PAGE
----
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v. in·ter·posed, in·ter·pos·ing, in·ter·pos·es
a. To insert or introduce between parts: The ice interposes a barrier between the harbor and the islands.
b. To place (oneself) between others or things.
2. To introduce or interject (a comment, for example) during discourse or a conversation. See Synonyms at introduce.
3. To exert (influence or authority) in order to interfere or intervene: interpose one's veto.
1. To come between things; assume an intervening position.
2. To come between the parties in a dispute; intervene.
3. To insert a remark, question, or argument.
[French, from Old French interposer, to intervene, alteration (influenced by poser, to put, place) of Latin interpōnere, to put between : inter-, inter- + pōnere, to put; see apo- in Indo-European roots.]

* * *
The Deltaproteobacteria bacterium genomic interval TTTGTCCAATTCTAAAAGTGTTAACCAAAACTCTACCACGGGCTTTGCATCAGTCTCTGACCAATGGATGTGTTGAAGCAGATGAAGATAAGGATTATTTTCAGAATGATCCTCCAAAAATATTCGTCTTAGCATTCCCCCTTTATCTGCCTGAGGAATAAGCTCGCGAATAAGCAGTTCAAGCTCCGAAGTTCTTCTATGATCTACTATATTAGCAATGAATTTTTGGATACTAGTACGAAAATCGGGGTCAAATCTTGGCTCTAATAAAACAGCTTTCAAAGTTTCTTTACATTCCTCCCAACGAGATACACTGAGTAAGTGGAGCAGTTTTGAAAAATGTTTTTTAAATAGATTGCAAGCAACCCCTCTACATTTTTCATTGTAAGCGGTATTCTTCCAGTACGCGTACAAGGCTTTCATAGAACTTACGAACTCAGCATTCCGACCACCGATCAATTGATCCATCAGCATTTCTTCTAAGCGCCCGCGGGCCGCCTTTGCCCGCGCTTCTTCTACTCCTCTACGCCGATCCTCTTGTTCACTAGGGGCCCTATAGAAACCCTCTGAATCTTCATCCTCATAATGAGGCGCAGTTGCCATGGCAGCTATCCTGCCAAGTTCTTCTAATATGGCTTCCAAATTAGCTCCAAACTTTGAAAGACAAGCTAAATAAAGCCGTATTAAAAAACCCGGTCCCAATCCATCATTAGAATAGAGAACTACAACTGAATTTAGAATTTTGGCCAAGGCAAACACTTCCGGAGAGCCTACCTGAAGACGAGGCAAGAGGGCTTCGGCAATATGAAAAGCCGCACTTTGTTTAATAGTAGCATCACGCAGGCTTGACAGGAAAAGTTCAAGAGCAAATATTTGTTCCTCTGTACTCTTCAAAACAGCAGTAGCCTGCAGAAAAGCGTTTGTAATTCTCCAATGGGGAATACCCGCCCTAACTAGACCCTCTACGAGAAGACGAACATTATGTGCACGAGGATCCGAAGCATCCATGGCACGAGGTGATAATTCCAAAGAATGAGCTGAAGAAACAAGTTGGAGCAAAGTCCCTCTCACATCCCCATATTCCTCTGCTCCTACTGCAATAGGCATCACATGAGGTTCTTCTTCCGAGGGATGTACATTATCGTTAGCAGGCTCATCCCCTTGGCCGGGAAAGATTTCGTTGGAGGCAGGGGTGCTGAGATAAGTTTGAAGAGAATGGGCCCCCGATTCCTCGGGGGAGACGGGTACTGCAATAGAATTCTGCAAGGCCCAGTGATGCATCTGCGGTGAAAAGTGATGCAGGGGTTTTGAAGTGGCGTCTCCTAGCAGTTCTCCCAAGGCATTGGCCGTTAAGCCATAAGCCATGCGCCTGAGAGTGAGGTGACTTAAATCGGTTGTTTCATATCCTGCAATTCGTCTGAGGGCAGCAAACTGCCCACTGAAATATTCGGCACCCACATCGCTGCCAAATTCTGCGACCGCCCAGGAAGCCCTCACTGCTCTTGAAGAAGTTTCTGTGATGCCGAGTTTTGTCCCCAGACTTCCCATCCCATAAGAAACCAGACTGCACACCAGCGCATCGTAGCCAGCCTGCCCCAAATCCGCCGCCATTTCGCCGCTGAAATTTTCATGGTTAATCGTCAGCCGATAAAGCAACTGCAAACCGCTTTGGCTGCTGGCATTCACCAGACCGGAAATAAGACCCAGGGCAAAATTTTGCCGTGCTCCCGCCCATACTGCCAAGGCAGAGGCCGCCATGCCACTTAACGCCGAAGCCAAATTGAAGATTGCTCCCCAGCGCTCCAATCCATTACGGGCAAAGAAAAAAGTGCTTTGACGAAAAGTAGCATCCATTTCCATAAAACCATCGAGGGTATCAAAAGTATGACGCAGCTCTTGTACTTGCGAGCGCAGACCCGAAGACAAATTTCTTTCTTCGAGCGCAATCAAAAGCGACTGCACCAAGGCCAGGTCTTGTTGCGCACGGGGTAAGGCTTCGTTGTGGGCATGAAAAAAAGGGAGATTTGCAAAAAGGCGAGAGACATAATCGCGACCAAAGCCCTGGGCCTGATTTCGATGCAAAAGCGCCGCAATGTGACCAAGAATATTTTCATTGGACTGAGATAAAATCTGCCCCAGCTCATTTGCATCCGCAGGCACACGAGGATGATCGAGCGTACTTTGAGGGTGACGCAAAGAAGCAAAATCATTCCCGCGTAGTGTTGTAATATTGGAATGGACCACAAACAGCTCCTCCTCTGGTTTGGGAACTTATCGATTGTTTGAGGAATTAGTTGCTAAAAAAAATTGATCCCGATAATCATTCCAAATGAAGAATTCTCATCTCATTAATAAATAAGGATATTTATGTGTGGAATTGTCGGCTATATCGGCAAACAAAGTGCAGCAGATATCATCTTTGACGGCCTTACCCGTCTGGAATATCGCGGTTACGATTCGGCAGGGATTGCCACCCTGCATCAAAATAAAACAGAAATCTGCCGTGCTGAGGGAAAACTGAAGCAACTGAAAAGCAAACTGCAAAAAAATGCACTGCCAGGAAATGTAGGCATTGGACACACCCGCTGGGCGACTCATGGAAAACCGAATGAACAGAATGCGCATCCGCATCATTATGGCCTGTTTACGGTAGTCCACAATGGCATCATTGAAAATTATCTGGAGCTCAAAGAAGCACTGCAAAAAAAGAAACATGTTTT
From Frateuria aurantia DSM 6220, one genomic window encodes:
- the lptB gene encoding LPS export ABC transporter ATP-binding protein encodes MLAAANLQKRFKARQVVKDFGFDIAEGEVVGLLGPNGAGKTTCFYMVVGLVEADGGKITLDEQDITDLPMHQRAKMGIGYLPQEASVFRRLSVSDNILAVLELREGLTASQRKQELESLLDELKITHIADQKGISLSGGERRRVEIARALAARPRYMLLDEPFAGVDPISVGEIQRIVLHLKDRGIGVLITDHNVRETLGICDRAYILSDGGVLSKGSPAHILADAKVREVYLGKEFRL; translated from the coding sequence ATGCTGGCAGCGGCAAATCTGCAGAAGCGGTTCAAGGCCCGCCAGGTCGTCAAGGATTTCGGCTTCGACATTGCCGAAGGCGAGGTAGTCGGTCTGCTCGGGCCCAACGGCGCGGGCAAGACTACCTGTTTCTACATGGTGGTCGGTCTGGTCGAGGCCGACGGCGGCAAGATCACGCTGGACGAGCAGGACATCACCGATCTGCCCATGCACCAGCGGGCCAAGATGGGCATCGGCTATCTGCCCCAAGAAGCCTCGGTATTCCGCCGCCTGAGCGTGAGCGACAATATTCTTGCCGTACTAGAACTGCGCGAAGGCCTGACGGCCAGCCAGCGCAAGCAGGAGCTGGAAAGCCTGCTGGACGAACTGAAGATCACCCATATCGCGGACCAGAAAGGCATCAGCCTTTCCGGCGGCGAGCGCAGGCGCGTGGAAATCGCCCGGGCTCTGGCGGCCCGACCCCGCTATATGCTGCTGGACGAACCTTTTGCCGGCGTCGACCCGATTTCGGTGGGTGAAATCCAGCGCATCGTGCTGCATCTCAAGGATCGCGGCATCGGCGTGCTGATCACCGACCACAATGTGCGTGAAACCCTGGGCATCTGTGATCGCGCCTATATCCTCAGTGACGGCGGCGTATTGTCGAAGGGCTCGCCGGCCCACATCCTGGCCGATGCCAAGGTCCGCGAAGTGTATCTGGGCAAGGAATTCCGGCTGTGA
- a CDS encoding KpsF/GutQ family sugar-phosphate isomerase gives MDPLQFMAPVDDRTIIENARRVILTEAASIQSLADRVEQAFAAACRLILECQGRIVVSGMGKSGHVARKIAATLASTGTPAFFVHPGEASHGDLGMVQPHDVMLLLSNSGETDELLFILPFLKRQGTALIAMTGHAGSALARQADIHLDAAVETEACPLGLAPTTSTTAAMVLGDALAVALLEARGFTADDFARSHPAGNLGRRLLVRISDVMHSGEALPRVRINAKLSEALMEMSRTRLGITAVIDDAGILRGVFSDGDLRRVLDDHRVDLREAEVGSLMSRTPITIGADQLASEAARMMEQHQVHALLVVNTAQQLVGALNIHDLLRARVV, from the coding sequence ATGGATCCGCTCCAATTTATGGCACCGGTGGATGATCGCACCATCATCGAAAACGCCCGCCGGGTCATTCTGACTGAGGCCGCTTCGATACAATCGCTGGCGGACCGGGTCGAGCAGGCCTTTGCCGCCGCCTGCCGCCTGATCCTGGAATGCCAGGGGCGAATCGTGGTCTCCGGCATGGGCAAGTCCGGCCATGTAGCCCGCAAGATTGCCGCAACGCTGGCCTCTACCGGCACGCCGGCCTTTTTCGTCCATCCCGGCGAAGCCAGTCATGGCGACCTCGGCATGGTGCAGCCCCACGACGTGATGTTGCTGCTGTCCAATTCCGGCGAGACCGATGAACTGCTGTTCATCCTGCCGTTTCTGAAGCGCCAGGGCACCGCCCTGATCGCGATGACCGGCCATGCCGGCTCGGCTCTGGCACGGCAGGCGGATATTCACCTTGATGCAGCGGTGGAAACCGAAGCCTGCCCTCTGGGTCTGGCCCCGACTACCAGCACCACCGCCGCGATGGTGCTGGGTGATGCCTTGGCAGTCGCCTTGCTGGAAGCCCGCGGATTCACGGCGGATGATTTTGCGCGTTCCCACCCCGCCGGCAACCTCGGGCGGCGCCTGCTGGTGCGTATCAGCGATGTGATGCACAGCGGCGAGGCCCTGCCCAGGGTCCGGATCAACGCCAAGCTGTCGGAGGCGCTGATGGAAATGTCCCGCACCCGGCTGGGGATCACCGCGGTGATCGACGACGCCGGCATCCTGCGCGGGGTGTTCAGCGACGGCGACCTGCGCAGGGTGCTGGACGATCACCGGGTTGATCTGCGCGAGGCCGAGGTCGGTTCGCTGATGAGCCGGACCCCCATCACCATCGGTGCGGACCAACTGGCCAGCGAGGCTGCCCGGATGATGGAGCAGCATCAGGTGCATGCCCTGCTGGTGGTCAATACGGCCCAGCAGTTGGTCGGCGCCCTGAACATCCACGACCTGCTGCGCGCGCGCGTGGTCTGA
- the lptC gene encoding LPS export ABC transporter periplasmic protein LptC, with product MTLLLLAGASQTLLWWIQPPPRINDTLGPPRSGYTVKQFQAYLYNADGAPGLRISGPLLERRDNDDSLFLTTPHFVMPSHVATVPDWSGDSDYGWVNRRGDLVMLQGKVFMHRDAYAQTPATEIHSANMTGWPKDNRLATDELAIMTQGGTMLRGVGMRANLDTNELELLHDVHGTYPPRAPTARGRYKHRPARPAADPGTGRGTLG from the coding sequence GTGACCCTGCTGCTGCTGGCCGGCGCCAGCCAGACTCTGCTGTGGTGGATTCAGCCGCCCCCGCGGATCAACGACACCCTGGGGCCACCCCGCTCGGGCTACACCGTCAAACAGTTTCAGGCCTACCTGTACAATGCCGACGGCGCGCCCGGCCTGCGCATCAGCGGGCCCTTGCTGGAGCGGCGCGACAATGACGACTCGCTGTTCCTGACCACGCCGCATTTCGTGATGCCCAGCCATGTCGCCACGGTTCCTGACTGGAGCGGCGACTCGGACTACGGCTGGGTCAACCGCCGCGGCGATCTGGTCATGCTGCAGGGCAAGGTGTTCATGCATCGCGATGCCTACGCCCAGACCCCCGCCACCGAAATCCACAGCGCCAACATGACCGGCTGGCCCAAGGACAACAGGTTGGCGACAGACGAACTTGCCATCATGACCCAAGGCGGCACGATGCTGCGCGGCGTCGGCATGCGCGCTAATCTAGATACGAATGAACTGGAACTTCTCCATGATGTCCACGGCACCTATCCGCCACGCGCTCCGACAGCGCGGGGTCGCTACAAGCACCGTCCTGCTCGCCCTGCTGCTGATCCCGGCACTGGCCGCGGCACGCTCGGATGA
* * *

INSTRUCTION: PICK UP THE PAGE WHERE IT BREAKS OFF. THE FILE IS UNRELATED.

in′ter·po·si′tion (-pə-zĭsh′ən) n.
1. something interposed
2. the act of interposing or the state of being interposed
in•ter•po•si•tion(ˌɪn tər pəˈzɪʃ ən)
1. the act of interposing or the state of being interposed.
2. something interposed.
3. the doctrine that an individual state of the U.S. may oppose any federal action it believes encroaches on its sovereignty.
[1375–1425; late Middle English < Latin interpositiō=interposi-, variant s. of interpōnere to place between]
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|Noun||1.||interposition - the action of interjecting or interposing an action or remark that interrupts|
|2.||interposition - the act or fact of interposing one thing between or among others|